Why study dinosaurs?

27th August 2002

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Life is short, there's too much to do, and the world is full of fascinating things. Of all the things I might decide to plough my meagre spare time into, why would I choose dinosaurs?


If you need to ask this, then why are you reading this document? :-)

There are at least four reasons why dinosaurs are worth learning about.

1. You Can Learn Quickly

In most sciences, it takes years of dedicated study to get the point where you can even understand the state of the art, let alone make any contribution to it. Physics, for example, has reached such absurd levels of specialisation that one graduate student may be totally incapable of understanding another graduate student's thesis.

Fortunately, there are still a few sciences left in which it's possible to come quickly up to speed with the core subjects, and vertebrate palaeontology is one of them. To quote from Chris Brochu's recent message on the DINOSAUR mailing list:

Date: Sun, 19 Nov 2000 17:46:24 -0500 From: chris brochu To: dinosaur@usc.edu Subject: Re: A Bambiraptor/Dinofest Question [...] the number of sciences where serious nonprofessionals can make a real contribution is relatively small. Paleontology is one; others include archaeology, herpetology (range extensions are often published in things like _Herpetological Review_), ornithology (Christmas counts are an important source of ecological information), and astronomy (many, maybe most, asteroids and comets are first spotted in backyard observatories).

The document is here to help you. By the time it's finished, it should have told you all you need to know to be able to read and understand current research papers.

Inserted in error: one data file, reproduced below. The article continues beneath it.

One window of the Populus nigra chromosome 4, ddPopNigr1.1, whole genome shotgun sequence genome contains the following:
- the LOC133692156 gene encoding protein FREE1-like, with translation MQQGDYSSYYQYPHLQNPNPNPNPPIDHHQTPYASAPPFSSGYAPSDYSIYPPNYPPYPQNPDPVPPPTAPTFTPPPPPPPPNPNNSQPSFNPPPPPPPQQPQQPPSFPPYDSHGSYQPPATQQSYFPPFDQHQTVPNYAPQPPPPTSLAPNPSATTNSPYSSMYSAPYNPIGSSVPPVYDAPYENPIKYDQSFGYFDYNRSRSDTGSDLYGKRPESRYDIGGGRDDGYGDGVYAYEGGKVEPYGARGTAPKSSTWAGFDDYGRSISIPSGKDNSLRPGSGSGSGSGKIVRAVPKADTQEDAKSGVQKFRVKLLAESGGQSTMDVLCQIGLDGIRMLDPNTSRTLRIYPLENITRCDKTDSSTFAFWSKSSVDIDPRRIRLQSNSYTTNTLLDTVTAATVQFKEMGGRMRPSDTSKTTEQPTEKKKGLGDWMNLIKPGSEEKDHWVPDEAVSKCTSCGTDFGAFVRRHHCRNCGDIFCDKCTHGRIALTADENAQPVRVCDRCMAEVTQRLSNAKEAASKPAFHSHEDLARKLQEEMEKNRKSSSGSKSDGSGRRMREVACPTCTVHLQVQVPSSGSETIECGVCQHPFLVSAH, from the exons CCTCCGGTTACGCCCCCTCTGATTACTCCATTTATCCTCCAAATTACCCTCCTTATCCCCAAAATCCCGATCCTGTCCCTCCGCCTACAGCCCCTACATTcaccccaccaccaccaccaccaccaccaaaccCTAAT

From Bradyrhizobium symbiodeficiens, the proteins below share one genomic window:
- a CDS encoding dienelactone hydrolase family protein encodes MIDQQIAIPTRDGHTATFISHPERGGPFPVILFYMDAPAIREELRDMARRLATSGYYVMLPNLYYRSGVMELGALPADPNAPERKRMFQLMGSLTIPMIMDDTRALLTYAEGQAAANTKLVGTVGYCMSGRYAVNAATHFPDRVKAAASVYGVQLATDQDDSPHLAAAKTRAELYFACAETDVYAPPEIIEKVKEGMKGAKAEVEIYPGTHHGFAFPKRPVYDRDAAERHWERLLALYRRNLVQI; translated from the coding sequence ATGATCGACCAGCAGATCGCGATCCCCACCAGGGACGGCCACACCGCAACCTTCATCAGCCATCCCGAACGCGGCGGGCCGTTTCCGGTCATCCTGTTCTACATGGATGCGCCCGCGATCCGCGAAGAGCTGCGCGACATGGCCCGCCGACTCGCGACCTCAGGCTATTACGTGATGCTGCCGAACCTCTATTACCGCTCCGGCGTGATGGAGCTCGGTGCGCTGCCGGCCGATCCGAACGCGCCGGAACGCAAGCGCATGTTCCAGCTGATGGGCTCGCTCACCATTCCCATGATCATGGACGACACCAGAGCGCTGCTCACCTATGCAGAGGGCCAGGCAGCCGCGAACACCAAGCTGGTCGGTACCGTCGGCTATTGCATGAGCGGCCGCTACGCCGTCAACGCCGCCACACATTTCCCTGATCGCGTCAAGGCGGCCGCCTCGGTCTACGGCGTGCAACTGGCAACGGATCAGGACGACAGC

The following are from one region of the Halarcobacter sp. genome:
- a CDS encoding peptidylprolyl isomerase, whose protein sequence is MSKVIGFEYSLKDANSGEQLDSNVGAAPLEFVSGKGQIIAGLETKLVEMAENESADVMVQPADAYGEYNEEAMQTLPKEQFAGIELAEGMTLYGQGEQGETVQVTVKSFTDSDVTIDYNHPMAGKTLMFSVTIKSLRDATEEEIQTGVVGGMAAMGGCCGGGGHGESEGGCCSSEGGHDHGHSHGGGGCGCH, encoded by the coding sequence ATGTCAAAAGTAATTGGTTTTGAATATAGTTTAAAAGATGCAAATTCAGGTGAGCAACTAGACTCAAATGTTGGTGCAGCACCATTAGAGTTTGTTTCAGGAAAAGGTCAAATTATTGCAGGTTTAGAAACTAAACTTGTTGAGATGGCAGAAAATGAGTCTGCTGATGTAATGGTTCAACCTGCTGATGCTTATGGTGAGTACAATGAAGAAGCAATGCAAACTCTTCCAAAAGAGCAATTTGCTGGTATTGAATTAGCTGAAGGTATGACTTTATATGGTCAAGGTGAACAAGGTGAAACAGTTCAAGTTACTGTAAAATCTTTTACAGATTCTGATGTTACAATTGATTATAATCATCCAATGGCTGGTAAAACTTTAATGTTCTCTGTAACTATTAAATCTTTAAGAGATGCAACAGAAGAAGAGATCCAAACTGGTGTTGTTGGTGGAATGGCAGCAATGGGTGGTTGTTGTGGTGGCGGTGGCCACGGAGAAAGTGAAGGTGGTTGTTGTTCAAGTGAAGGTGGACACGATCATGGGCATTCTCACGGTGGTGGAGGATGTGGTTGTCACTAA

... and then, you can write some :-)

2. Palaeontology is a Living Science

The state of the art in palaeontology moves perhaps faster than in any other science. It seems that hardly a week goes by without some important new discovery being made. Books written twenty and even ten years ago can be embarrassingly out of date. Statements like ``everything you know [about T. rex] is wrong'' are commonplace.

Whether you consider this A Good Thing or not depends on your personal inclination. It can be frustrating to wade through a fascinating book only to find a few weeks later that most of what you learned from it is no longer considered likely to be true. But it's certainly exciting!

3. Dinosaur People Are Good People

I don't know why it should be true, but it is: dinosaur people are almost without exception helpful, polite, patient, hospitable and tolerant. It's a joy to share a mailing list with them. Pretty much every dumb question I have sent out to the various individuals on this list has received a prompt, helpful reply - even from people who have never heard of me, and often going into levels of detail far deeper than I had anticipated.

Even when an argument breaks out on the list (which happens all the time), disagreement is generally expressed politely, with arguments always centering on issues rather than personalities. It's a breath of fresh air. You could hardly wish to find a more pleasant bunch of people.

4. Dinosaurs Are Wonderful

They're marvellous! They're gorgeous! They're wonderful and beautiful and breathtaking and staggering! They make me happy and excited and enthusiastic, they fill me with amazement and awe. When you deal with dinosaurs, you can touch the bones of an animal that lived two hundred million years ago! You can see the skeletons of animals that weighed 75 tonnes! You can see predators fifteen times as big as the most massive predators that still walk the earth!

Even the names of dinosaurs and their groupings are strangely compelling. Giganotosaurus; Coelurosaria; Daspletosaurus; Therizinosaurus; Zuniceratops; Macronaria; Sauroposeidon; Ornithischia; Ornithodira; Tetanurae; Thyreophora; Mamenchisaurus; Parasaurolophus. Aren't these just gorgeous words? Don't they flow across the tongue like warm honey? Mmmm ... Nice!

The bottom line is, dinosaurs are cool, and you know it!

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